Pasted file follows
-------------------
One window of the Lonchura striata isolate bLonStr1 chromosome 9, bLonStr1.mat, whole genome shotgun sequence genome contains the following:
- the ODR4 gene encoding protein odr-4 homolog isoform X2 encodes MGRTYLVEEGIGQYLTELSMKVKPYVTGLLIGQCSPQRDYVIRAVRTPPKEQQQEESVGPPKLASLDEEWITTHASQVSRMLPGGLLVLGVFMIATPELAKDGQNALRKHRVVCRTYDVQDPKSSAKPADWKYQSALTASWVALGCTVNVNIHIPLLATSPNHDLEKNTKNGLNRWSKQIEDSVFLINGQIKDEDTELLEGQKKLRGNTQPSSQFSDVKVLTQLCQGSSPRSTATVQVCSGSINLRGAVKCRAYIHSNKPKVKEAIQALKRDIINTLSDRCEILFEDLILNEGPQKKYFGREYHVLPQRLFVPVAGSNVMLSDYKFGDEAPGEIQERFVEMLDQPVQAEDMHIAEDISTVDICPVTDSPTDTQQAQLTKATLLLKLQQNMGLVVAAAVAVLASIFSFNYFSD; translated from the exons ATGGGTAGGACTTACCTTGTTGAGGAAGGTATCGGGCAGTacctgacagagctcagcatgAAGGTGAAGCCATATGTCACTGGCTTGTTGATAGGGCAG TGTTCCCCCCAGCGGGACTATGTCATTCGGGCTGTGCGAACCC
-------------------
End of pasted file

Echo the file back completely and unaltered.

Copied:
One window of the Lonchura striata isolate bLonStr1 chromosome 9, bLonStr1.mat, whole genome shotgun sequence genome contains the following:
- the ODR4 gene encoding protein odr-4 homolog isoform X2 encodes MGRTYLVEEGIGQYLTELSMKVKPYVTGLLIGQCSPQRDYVIRAVRTPPKEQQQEESVGPPKLASLDEEWITTHASQVSRMLPGGLLVLGVFMIATPELAKDGQNALRKHRVVCRTYDVQDPKSSAKPADWKYQSALTASWVALGCTVNVNIHIPLLATSPNHDLEKNTKNGLNRWSKQIEDSVFLINGQIKDEDTELLEGQKKLRGNTQPSSQFSDVKVLTQLCQGSSPRSTATVQVCSGSINLRGAVKCRAYIHSNKPKVKEAIQALKRDIINTLSDRCEILFEDLILNEGPQKKYFGREYHVLPQRLFVPVAGSNVMLSDYKFGDEAPGEIQERFVEMLDQPVQAEDMHIAEDISTVDICPVTDSPTDTQQAQLTKATLLLKLQQNMGLVVAAAVAVLASIFSFNYFSD; translated from the exons ATGGGTAGGACTTACCTTGTTGAGGAAGGTATCGGGCAGTacctgacagagctcagcatgAAGGTGAAGCCATATGTCACTGGCTTGTTGATAGGGCAG TGTTCCCCCCAGCGGGACTATGTCATTCGGGCTGTGCGAACCC